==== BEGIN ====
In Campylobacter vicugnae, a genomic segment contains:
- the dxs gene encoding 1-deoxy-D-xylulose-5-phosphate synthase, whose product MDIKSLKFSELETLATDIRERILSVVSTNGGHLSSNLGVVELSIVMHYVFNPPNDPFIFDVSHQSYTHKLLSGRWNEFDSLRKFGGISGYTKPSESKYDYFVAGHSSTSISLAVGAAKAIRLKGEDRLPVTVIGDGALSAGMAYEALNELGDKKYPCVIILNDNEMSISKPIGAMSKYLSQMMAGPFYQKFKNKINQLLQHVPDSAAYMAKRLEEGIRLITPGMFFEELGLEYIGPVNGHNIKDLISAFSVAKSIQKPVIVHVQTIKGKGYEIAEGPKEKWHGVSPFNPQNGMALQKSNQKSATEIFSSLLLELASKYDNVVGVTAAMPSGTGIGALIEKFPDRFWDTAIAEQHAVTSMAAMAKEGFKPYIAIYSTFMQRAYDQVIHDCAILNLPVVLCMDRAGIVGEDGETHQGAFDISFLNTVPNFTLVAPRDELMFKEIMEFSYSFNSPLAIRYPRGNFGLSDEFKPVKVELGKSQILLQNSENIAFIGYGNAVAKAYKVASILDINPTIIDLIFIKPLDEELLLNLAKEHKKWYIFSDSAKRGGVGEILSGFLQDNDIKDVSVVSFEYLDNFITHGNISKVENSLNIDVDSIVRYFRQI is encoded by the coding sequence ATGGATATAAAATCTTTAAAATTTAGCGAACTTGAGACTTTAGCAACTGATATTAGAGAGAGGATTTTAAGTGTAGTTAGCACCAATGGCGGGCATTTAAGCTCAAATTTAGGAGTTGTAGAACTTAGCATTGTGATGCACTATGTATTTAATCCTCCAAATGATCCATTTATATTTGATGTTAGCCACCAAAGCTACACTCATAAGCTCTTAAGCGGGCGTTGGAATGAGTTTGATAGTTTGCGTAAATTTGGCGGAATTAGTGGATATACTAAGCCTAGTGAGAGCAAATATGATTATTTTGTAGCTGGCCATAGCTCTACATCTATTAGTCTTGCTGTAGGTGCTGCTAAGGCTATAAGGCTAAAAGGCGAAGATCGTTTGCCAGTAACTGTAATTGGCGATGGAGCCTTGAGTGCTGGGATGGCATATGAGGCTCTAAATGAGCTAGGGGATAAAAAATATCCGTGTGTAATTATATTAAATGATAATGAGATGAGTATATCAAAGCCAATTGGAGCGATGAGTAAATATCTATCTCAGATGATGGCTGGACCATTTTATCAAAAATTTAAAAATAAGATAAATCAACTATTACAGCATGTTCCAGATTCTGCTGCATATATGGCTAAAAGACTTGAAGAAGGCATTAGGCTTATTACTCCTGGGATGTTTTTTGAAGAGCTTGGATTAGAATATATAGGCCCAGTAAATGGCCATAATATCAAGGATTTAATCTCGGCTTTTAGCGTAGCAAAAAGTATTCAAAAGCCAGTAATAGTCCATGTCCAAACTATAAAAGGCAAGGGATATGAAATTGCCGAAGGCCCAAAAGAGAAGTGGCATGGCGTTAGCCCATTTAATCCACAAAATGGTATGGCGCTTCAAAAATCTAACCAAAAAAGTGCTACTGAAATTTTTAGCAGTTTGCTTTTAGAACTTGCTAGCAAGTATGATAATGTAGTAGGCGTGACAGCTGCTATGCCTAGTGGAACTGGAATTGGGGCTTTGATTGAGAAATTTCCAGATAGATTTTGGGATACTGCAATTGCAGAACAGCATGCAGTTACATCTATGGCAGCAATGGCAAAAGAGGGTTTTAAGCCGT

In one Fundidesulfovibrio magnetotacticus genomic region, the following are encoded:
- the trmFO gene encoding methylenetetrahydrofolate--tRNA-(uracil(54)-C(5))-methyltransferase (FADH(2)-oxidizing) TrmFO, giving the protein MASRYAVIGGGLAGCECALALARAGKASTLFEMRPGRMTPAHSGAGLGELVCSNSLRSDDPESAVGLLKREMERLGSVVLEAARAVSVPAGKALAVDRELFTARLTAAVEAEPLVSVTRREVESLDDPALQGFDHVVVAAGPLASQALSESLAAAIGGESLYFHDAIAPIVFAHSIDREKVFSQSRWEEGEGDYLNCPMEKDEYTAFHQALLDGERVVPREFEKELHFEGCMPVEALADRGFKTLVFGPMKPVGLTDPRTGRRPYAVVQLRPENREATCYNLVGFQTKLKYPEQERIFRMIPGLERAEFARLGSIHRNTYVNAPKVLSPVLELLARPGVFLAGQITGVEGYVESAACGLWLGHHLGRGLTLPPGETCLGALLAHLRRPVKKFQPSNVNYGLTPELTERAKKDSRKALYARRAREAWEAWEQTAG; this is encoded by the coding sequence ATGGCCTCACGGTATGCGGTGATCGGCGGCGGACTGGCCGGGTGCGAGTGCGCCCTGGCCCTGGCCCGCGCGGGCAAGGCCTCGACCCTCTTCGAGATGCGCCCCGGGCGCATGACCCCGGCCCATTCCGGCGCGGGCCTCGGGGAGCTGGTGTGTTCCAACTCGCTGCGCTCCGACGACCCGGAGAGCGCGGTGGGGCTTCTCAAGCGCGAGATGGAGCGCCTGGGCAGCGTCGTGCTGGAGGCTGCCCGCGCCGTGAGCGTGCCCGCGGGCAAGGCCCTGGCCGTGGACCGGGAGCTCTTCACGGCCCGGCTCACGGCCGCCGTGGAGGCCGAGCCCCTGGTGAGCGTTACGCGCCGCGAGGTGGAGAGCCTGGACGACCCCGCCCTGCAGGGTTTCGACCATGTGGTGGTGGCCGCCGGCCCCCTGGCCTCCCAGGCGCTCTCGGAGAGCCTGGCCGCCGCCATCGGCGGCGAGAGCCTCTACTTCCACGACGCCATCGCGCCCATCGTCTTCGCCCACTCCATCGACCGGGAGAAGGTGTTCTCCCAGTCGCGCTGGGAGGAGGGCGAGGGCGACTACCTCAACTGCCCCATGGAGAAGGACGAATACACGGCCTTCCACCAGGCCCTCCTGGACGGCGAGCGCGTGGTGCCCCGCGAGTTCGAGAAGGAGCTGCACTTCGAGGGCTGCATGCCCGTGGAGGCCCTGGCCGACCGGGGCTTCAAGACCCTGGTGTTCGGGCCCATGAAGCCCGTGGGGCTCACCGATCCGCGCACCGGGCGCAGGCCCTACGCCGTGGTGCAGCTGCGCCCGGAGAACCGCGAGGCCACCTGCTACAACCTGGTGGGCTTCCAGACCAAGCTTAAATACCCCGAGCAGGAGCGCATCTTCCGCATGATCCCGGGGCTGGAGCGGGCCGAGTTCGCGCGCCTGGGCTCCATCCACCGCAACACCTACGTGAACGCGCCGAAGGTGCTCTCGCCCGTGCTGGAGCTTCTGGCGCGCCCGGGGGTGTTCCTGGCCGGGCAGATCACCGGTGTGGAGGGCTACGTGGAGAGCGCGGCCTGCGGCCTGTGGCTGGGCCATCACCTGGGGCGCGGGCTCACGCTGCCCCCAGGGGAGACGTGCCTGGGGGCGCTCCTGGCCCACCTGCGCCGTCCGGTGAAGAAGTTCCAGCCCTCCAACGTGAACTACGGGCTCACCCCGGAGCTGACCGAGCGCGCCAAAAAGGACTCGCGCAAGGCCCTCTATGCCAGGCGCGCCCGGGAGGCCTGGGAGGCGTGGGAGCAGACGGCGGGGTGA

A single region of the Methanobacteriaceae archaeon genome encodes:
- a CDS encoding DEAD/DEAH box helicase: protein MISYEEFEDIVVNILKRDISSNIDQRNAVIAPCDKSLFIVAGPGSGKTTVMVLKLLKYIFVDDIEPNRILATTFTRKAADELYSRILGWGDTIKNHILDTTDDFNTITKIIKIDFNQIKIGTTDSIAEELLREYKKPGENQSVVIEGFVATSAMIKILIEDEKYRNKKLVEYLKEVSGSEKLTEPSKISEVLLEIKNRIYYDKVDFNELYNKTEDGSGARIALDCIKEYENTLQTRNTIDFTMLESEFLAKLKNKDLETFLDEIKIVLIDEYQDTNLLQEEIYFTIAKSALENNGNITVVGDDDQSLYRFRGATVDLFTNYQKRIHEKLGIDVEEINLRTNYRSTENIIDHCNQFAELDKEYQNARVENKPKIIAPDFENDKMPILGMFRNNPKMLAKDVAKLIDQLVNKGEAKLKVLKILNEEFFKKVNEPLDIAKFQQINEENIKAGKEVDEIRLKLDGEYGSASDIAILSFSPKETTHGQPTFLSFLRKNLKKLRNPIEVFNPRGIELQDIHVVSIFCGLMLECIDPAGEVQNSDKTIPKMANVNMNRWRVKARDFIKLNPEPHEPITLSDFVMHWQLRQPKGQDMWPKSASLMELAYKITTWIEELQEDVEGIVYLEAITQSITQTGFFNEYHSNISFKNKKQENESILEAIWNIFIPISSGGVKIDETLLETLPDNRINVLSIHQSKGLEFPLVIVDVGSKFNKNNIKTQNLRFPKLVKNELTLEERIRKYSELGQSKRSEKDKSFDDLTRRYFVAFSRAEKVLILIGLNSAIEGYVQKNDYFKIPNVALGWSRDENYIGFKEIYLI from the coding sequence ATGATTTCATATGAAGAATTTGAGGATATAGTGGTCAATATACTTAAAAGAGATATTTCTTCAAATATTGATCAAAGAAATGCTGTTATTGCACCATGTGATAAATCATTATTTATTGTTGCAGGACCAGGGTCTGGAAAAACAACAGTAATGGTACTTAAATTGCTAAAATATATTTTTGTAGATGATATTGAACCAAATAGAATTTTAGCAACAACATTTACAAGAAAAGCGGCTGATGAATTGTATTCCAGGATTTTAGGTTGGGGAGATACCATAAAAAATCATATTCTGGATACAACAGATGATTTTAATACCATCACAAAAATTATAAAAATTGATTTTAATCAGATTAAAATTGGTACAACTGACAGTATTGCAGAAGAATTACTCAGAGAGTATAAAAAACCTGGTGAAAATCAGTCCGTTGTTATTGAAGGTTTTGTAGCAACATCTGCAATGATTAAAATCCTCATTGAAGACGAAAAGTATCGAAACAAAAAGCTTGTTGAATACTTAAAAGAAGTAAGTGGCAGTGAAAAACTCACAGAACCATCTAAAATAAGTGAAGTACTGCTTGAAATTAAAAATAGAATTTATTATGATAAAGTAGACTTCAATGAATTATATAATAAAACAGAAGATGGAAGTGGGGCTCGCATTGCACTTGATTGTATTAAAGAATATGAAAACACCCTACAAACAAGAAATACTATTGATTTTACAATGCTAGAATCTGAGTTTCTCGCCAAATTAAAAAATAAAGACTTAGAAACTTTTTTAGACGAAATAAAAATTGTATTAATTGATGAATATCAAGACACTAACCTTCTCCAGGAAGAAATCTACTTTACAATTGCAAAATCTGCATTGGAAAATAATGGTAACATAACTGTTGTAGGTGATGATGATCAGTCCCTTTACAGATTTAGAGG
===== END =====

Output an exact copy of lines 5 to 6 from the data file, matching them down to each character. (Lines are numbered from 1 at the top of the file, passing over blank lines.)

A single region of the Methanobacteriaceae archaeon genome encodes:
- a CDS encoding DEAD/DEAH box helicase: protein MISYEEFEDIVVNILKRDISSNIDQRNAVIAPCDKSLFIVAGPGSGKTTVMVLKLLKYIFVDDIEPNRILATTFTRKAADELYSRILGWGDTIKNHILDTTDDFNTITKIIKIDFNQIKIGTTDSIAEELLREYKKPGENQSVVIEGFVATSAMIKILIEDEKYRNKKLVEYLKEVSGSEKLTEPSKISEVLLEIKNRIYYDKVDFNELYNKTEDGSGARIALDCIKEYENTLQTRNTIDFTMLESEFLAKLKNKDLETFLDEIKIVLIDEYQDTNLLQEEIYFTIAKSALENNGNITVVGDDDQSLYRFRGATVDLFTNYQKRIHEKLGIDVEEINLRTNYRSTENIIDHCNQFAELDKEYQNARVENKPKIIAPDFENDKMPILGMFRNNPKMLAKDVAKLIDQLVNKGEAKLKVLKILNEEFFKKVNEPLDIAKFQQINEENIKAGKEVDEIRLKLDGEYGSASDIAILSFSPKETTHGQPTFLSFLRKNLKKLRNPIEVFNPRGIELQDIHVVSIFCGLMLECIDPAGEVQNSDKTIPKMANVNMNRWRVKARDFIKLNPEPHEPITLSDFVMHWQLRQPKGQDMWPKSASLMELAYKITTWIEELQEDVEGIVYLEAITQSITQTGFFNEYHSNISFKNKKQENESILEAIWNIFIPISSGGVKIDETLLETLPDNRINVLSIHQSKGLEFPLVIVDVGSKFNKNNIKTQNLRFPKLVKNELTLEERIRKYSELGQSKRSEKDKSFDDLTRRYFVAFSRAEKVLILIGLNSAIEGYVQKNDYFKIPNVALGWSRDENYIGFKEIYLI from the coding sequence ATGATTTCATATGAAGAATTTGAGGATATAGTGGTCAATATACTTAAAAGAGATATTTCTTCAAATATTGATCAAAGAAATGCTGTTATTGCACCATGTGATAAATCATTATTTATTGTTGCAGGACCAGGGTCTGGAAAAACAACAGTAATGGTACTTAAATTGCTAAAATATATTTTTGTAGATGATATTGAACCAAATAGAATTTTAGCAACAACATTTACAAGAAAAGCGGCTGATGAATTGTATTCCAGGATTTTAGGTTGGGGAGATACCATAAAAAATCATATTCTGGATACAACAGATGATTTTAATACCATCACAAAAATTATAAAAATTGATTTTAATCAGATTAAAATTGGTACAACTGACAGTATTGCAGAAGAATTACTCAGAGAGTATAAAAAACCTGGTGAAAATCAGTCCGTTGTTATTGAAGGTTTTGTAGCAACATCTGCAATGATTAAAATCCTCATTGAAGACGAAAAGTATCGAAACAAAAAGCTTGTTGAATACTTAAAAGAAGTAAGTGGCAGTGAAAAACTCACAGAACCATCTAAAATAAGTGAAGTACTGCTTGAAATTAAAAATAGAATTTATTATGATAAAGTAGACTTCAATGAATTATATAATAAAACAGAAGATGGAAGTGGGGCTCGCATTGCACTTGATTGTATTAAAGAATATGAAAACACCCTACAAACAAGAAATACTATTGATTTTACAATGCTAGAATCTGAGTTTCTCGCCAAATTAAAAAATAAAGACTTAGAAACTTTTTTAGACGAAATAAAAATTGTATTAATTGATGAATATCAAGACACTAACCTTCTCCAGGAAGAAATCTACTTTACAATTGCAAAATCTGCATTGGAAAATAATGGTAACATAACTGTTGTAGGTGATGATGATCAGTCCCTTTACAGATTTAGAGG